Douglas Coupland – Eleanor Rigby

I always look forward to Douglas Coupland books.

In typical style, Eleanor Rigby is buzzing with ideas; Liz is a grown-up Coupland character (someone who would have received less sympathy in earlier novels). She’s comfortably well off and uncomfortably friendless (all the lonely people etc). Her son reappears in her life for a brief period and unfolds a chain of events, including comets, Austrian dentists, farmers’ visions, Frankfurt airport and the ability to sing backwards.

At university we used to fill in questionnaires. The results determined your attitude to project work with the aim of forming capable groups. For example, if you were creative you hooked up with someone who could be bothered to write the report up. Coupland is an ideas man, but he certainly isn’t a completer / finisher. So many themes are developed: relationships with God, the passing of time, rewriting history, the backwards & the forwards. Some burn, others fizzle. His books are almost structured like thrillers, but with less tangible concepts. And missing the chapter which knots them into a satisfying whole.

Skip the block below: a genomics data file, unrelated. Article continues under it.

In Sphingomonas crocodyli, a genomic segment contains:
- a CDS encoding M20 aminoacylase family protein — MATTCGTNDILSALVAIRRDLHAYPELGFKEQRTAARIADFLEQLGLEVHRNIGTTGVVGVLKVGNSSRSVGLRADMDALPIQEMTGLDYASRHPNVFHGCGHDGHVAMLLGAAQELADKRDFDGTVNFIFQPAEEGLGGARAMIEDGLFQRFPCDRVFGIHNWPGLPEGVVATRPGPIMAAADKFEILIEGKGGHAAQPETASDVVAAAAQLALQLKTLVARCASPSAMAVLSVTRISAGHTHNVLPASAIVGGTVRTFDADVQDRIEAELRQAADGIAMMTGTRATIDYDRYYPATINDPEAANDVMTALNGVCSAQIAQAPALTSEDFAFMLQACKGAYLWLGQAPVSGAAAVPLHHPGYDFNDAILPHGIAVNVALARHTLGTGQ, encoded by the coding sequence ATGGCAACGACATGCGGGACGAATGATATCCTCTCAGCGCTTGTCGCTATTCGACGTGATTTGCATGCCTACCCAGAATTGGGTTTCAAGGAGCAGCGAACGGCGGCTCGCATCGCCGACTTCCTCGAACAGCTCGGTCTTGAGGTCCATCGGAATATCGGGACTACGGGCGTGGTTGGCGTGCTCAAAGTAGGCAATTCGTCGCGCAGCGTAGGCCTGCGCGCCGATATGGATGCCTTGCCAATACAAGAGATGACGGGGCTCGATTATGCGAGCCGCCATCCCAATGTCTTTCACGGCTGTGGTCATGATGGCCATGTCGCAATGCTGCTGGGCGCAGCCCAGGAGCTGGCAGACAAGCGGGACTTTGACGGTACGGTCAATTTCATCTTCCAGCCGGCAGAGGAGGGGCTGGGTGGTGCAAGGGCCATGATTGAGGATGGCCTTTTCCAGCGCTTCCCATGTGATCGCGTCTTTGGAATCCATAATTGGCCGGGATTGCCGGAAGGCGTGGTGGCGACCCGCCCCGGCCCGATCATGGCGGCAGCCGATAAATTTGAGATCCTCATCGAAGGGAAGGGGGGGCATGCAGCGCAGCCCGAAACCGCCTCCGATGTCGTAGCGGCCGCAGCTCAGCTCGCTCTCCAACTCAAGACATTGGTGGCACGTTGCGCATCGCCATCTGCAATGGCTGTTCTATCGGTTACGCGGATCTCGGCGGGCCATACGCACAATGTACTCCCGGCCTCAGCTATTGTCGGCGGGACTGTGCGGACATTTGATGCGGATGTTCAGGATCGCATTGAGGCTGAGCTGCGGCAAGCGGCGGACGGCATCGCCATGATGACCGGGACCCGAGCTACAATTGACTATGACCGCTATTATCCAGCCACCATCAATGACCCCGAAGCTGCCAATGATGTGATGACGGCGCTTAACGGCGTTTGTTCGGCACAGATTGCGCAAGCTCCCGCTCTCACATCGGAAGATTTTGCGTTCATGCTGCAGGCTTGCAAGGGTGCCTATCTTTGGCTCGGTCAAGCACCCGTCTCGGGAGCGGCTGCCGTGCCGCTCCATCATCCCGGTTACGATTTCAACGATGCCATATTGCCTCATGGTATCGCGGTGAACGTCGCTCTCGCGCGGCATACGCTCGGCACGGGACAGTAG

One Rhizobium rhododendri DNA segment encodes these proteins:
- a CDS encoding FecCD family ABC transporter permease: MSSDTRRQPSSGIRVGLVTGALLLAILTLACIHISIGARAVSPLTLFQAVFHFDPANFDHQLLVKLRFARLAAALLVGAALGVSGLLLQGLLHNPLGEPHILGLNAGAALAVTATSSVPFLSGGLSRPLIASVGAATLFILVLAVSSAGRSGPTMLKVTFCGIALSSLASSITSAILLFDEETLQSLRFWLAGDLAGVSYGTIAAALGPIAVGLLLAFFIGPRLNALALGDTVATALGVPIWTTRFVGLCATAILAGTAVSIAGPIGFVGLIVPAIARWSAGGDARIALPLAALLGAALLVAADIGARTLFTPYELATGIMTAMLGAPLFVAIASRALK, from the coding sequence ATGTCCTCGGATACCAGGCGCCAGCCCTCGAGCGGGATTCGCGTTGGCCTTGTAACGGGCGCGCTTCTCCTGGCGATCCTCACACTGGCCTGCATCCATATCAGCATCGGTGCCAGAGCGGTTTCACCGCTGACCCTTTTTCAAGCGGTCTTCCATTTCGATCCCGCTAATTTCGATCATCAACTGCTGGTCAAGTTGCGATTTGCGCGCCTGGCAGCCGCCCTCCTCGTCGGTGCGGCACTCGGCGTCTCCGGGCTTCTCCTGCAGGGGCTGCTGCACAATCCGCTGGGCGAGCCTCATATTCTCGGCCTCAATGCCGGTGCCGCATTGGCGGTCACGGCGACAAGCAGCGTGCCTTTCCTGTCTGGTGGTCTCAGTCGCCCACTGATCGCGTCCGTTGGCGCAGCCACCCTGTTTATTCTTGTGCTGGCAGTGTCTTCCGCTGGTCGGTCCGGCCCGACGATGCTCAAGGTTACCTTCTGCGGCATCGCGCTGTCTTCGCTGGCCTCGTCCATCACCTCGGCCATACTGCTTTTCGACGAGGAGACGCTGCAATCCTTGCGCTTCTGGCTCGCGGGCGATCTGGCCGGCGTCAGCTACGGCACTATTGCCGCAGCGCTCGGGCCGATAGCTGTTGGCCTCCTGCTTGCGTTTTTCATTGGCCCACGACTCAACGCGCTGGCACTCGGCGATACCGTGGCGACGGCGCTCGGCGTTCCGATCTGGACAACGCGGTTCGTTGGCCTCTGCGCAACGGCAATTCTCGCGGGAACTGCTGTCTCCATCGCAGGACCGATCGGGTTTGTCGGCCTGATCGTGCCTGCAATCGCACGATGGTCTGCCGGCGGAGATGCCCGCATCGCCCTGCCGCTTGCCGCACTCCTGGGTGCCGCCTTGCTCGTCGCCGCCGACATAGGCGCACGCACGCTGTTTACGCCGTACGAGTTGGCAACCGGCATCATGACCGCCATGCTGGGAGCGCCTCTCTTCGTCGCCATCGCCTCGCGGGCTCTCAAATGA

As with previous novels the dialogue is snappy: “He had a complexion that said, I like vodka.” “My mother was lost to Cognac.” The sort of things you wish to say at dinner parties but only characters in Coupland books actually do.

At first I thought the text might be full of Beatles songs. The same way as Girlfriend in a Coma was splattered with Smiths references. Must have been hard to resist, but perhaps too obvious (or too costly?)

I always look forward to Douglas Coupland books and I’m always disappointed by the endings.